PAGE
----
|By Rebel Brown||
|April 3, 2014 10:44 AM EDT||
That’s why I’m sharing the practices and tools I used to get myself (and clients) back into focus and away from a nasty addiction to screens, multi-tasking and the scatterbrain program that’s rampant in our modern world.
How to Get Your Focus On
I’ve successfully retrieved my focus. I still have to work on it every day, but I’m finally back to my productive self. It was frustrating and at times. I wanted to throw in the towel and boot up my favorite Sci Fi series, sit on the couch and search the web with 10 open browser windows and chat with my Google+ buddies as I wrote and surfed. But I persisted. I’m grateful I did.
Getting our focus back is like creating a new habit. We want to create a habit to focus on our moment, our priorities and the task at hand. We want to break the habit of being interrupt-driven by the distractions (and perceived opportunities) all around us.
If you want to ditch your scatterbrain and regain your focus – here are the practices and tools I used to get my focus on.
- Put yourself in Learning State: One of the most powerful tools for focus I’ve ever found is right there in your mind. It’s called Learning State and you can trigger it yourself. Every morning I put myself into Learning State. It takes 2 minutes and the results are simply Outstanding. Here’s how to trigger your mind’s Learning State.
- Make a list and stick to it. I know you make lists. I did. But do you stick to them? Or do you allow yourself to flow through your day based on interrupts from your screens, your fellow workers and the world at large. Every morning, make your list of what you need to focus on that day. Then only do what’s on that list. When your list is finished you can do whatever you want. But focus on the list until it’s completed. While you’re at it – tell you unconscious mind that you want to ONLY focus on that list and ask it to ignore any and all distractions. Remember, your unconscious mind follows your directions.
- Shut down everything but what you are working on. Yes, I mean everything. If you’re writing a document, shut down everything but that program. If you’re writing an email, write the email and don’t check whatever comes in. Then shut down email when you’re done so you don’t have the distraction of new incoming emails. If you’re on a conference call, put everything down, turn off your screen and be on your conference call. Think you can do more things than listen? Your mind can’t. Your conscious mind can only process ~ 58/bits/second. So shut everything down except the one thing that requires your focus.
- Do one thing at a time. In a world filled with jugglers, the art of doing a single thing well has been maligned. Those who succeed multi-task, right? Not really. Any great writer, designer, leader, speaker, executive or worker will tell you that their key to great results is their ability to do one thing at a time and do it well. Sure there are times when you have to juggle. Focus on juggling and then go back to doing one thing at a time. You’ll get more done with higher quality. Plus you’ll train your mind in the habit of focus.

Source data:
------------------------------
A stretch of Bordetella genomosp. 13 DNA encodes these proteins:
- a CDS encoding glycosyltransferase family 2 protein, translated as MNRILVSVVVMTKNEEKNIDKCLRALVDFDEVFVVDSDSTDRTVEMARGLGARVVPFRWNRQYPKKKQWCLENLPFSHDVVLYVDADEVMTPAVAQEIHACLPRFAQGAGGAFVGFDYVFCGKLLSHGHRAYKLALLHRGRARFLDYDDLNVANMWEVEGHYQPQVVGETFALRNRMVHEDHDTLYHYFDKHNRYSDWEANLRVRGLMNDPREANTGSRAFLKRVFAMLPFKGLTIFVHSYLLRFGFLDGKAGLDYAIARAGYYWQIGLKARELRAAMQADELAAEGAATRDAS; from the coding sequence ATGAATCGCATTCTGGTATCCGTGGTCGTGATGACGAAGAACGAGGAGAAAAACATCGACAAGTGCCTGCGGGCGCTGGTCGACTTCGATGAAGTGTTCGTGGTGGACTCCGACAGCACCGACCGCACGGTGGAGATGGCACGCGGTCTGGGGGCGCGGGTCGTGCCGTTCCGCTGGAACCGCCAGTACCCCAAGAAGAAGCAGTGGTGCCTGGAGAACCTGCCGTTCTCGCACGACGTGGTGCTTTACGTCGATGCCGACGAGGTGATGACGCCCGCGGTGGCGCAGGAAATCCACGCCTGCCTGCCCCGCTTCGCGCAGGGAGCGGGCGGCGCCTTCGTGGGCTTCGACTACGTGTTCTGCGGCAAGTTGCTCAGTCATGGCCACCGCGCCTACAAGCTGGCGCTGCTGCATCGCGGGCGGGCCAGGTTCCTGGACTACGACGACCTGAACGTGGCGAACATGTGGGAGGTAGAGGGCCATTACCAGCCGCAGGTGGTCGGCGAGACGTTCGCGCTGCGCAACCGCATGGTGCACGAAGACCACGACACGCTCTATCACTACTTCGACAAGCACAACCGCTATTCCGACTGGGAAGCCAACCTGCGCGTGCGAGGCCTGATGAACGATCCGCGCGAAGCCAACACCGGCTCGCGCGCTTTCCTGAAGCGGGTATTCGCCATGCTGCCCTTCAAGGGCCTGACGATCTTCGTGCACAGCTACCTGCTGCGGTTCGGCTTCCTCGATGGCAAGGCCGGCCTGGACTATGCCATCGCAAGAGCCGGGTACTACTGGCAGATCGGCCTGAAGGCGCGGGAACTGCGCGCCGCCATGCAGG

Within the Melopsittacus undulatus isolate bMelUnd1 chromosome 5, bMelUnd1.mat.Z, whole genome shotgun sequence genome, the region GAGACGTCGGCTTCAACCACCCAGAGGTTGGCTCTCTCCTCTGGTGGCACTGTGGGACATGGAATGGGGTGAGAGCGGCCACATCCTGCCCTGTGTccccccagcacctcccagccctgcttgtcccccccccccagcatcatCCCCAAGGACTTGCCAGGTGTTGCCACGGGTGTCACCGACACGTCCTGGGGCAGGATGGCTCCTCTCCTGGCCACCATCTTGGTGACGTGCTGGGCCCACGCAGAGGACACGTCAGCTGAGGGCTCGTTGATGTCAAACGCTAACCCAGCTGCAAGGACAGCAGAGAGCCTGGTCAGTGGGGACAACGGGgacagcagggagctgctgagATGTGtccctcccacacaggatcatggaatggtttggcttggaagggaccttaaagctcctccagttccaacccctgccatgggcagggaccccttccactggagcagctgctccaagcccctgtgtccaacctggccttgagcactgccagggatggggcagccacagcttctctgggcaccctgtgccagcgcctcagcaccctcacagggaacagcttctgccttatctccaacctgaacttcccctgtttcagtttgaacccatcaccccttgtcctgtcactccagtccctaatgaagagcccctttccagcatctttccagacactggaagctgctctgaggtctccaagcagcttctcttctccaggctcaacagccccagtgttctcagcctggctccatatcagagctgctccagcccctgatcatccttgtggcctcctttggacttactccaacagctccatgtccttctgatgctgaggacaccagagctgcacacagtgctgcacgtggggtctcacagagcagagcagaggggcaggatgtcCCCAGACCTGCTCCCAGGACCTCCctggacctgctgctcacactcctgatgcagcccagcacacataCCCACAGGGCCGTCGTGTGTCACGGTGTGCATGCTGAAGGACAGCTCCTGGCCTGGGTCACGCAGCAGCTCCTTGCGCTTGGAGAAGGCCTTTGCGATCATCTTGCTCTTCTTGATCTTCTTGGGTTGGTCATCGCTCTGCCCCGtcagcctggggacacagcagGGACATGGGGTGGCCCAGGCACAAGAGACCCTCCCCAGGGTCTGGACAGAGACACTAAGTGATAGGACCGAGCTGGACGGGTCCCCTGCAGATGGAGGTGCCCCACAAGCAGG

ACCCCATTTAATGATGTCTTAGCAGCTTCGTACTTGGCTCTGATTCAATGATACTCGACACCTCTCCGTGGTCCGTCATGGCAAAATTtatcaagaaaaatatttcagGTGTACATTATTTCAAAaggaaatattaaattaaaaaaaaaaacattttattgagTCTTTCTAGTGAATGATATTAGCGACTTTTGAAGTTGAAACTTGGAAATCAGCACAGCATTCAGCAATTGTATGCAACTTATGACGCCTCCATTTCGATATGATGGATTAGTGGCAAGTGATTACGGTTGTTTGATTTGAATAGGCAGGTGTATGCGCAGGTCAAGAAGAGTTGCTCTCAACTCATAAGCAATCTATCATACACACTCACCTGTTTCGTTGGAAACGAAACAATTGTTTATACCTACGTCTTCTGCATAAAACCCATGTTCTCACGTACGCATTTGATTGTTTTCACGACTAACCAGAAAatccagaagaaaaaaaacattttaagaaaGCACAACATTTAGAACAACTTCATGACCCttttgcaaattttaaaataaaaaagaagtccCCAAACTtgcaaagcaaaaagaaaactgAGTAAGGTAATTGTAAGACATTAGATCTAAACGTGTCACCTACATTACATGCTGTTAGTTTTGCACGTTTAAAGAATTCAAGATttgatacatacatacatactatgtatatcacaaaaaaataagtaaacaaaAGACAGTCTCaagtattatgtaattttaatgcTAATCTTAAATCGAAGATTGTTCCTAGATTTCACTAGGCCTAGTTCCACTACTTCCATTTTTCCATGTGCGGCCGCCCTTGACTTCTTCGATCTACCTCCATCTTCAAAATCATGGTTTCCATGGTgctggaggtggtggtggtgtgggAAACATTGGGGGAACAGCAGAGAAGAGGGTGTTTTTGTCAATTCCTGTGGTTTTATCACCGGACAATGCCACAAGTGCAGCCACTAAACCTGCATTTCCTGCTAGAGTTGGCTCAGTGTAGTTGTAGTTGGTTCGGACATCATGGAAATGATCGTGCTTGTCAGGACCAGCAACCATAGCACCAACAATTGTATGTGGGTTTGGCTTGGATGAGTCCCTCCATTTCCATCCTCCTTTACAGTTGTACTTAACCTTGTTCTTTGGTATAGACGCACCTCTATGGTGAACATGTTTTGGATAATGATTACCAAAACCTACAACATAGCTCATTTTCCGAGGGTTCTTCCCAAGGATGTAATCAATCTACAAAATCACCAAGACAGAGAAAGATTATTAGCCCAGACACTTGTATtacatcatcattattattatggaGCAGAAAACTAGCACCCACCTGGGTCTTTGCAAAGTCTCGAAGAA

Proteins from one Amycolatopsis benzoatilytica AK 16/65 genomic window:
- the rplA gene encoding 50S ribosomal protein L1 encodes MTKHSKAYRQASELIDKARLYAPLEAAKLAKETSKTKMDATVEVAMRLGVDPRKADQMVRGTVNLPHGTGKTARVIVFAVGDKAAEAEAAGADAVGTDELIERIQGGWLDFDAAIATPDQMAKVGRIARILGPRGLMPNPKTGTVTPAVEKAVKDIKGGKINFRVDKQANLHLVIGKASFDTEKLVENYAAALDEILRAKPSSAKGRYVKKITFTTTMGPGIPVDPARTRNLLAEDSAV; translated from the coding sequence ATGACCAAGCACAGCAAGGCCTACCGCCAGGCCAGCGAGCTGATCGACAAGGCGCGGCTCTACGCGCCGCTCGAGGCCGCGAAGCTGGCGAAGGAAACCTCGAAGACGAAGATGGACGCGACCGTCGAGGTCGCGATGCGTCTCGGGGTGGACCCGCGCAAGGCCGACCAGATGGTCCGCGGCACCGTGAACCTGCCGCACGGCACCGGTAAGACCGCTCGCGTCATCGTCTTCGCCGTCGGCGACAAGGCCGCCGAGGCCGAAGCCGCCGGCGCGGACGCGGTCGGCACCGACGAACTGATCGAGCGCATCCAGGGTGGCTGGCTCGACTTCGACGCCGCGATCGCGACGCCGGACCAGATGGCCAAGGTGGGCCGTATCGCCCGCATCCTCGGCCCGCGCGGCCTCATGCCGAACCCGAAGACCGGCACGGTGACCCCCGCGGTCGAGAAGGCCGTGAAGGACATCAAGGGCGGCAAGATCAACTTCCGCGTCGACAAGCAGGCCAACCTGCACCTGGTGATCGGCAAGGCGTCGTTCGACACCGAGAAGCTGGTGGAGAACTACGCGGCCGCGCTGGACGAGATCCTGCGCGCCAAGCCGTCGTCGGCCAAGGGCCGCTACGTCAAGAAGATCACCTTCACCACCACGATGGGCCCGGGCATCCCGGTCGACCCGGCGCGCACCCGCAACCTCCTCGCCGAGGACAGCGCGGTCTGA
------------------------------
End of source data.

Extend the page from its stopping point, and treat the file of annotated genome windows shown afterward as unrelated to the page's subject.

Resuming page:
- Set a Timer. All work and no play makes anyone a dull unhappy soul. So give yourself the time to go surf all the sites to find out what you’ve missed in the last two hours. Just do it within limits. Set a timer and stick with it. I give myself 15 minutes a couple of times a day to check social media, google that new horse accessory I want or read the news (from sources I trust, not mass media.) So let your mind go wander, and when the buzzer rings go back to focus.
- Block out times in your day. Even with the timer idea I still wanted more time to search and research. So I began to create blocks of time in my day that I could essentially waste, browsing, searching, staring at realtor.com wondering where my buyers are. So I gave myself a block of time to do just that. First thing in the morning after I do my daily meditations and mind magic, I spend 30 minutes cruising the web. Whatever I want to google, read, share – I get to do it then. Once that 30 minutes is over, I’m done for the day, except for a couple of 5 minute windows for social media and other distractions. Then it’s back to focus.
Then there’s an amazing tool I use call BrainWave. This program (available for mobile devices) puts the power of neuroscience to use in training our minds through sound. The package consists of 30 programs, designed to do everything from giving you an afternoon Espresso Shot to increasing your Creativity to programming your mind to be Focused and Alert. Needless to say, I use the last one a lot.
You can find more information about BrainWave for Apple devices here.
But I Have to….
If you’re like me, you’ll have a knee-jerk reaction about how you need that time on Google + and Twitter, or you’ll rationalize why social media and email are so important to your success in life. Or there’s that infatuation with that television show that shares how Real Housewives behave.. You deserve the mental break, right? Uh huh.
Here’s my challenge to you.
Turn off the television, social media, email and anything else that distracts you. Limit your time exposed to any of these programs or forms of entertainment. And I do mean limit. Forget hours, think in minutes.
Take a break for just one month. Take that time to practice regaining your focus.
Then check back and see if you still feel that same necessity and importance about that 140 character message or Survivor episode.
Let me know how you do. I’d love to hear your stories!
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